Top Boy Ashley Waters

British rapper-turned-actor Ashley Walters recently sat down with The Independent to discuss the return of his hit series, Top Boy, and why so many Black actors have left merry old England to pursue careers in America…and why he hasn’t.

The 31-year-old thespian had some critical words for his Black compatriots who complain about not having enough roles in the UK: make your own.

Walters explained:

“Here’s my theory: I looked up to people like Lenny Henry and David Harewood. They were the kind of people who made me want to get into this. But they don’t write enough, they don’t produce enough and they don’t direct enough,” he says.

“Lenny’s production company put a film out called Alive and Kicking, where he played a guy coming off drugs. And it was one of the most cutting-edge UK films I’ve seen. And since then, he’s put out nothing much. They should be the pioneers. I’d like to direct and produce and try and push things forward. It’s obvious that it’s more difficult for black actors than it is for white actors over here. So you can run away to the States or you can stay here and try to change things.”

Although Walters has yet to write or direct his own project, choosing to star in shows like the controversial yet popular Top Boy, and films like Bullet Boy, Walters claims that when he does begin creating projects they won’t highlight (or to some glorify) London’s street life in the same way his current work seems to do.

“When I start to direct, I don’t want my first film to be like Bullet Boy or Top Boy or something you’d expect,” he said. “I don’t even read a lot of the stuff I get sent because it’ll be AK-47 or The Gun or whatever!”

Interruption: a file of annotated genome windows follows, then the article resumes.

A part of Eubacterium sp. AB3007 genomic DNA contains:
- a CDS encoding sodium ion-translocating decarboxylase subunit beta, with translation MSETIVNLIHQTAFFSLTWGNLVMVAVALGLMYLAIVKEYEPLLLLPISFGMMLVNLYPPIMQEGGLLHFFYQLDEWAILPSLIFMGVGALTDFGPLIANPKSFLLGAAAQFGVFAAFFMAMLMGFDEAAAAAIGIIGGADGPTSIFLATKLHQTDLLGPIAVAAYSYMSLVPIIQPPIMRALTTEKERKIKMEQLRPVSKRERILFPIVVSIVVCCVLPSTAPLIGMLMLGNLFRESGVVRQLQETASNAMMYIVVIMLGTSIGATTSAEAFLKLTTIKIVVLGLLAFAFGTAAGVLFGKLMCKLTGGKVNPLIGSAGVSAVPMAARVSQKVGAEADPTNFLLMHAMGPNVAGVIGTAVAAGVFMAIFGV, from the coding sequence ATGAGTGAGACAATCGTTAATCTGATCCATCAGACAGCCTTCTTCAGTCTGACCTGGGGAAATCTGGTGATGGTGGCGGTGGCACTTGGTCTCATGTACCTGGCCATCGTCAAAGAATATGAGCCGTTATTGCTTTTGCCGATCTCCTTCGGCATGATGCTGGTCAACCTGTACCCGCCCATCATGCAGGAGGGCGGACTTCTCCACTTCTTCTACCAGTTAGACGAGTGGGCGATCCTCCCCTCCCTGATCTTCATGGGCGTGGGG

Walters comments come on the heels of Top Boy’s season two premiere, which many criticized as being yet another stereotypical portrayal of London’s Black community. In the show Walters plays a quick-thinking drug dealer who employees several teens in his local estate (housing project) in East London. While the show does indeed include a host of Black characters behaving badly, the dealers and users in Top Boy come in all shades and races, a fact that Walters loves about his hometown.

“I go away to places in Europe or America and I feel uncomfortable; I can’t wait to get home. We are so multicultural and mixed up,” he explained. “Give it 20 years and there won’t be any people of one race any more. Everyone will have something else in them. I think that’s a beautiful thing.”

Though I sympathize with Walters’ hope for a Kumbaya nation, and feel like his comments simply seek to justify/explain the high numbers of folks who “date out” in London, history tells us it takes a lot more than people “having something else in them” to stop racism/colorism. We can look at Brazil, or post-Antebellum America, or South Africa, or India, or anywhere darker skinned people continue to be oppressed by their fair-skinner brethren.

Mixing races does not end prejudice. Contrary to Walters’ assertion (which he doesn’t seem to stick to since his longtime girlfriend and children are Black), in 20, or 50, or even 100 years from now everyone WILL NOT be mixed. There will always be those who prefer to stick to their own kind, so I wonder what Walters thinks will become of them.

Will the multiracial people look down on those who choose to marry and continue their culture? Will the “pure race” people look down on the multiracial ones?

While I understand Walters’ sentiments and realize that his hometown is much more diverse than other parts of the globe (I mean, even coming from L.A. I was caught off guard by the sheer numbers of Black men with non-Black women on their arms), the rest of the world isn’t London. Hell, the rest of Britain isn’t London either.

But perhaps I’m too cynical. Perhaps history will not repeat itself. Perhaps Ashley Walters is right.

What do you think, Clutchettes? In 20 years…will we be closer to a race-less society? 

h/t MadNewsUk

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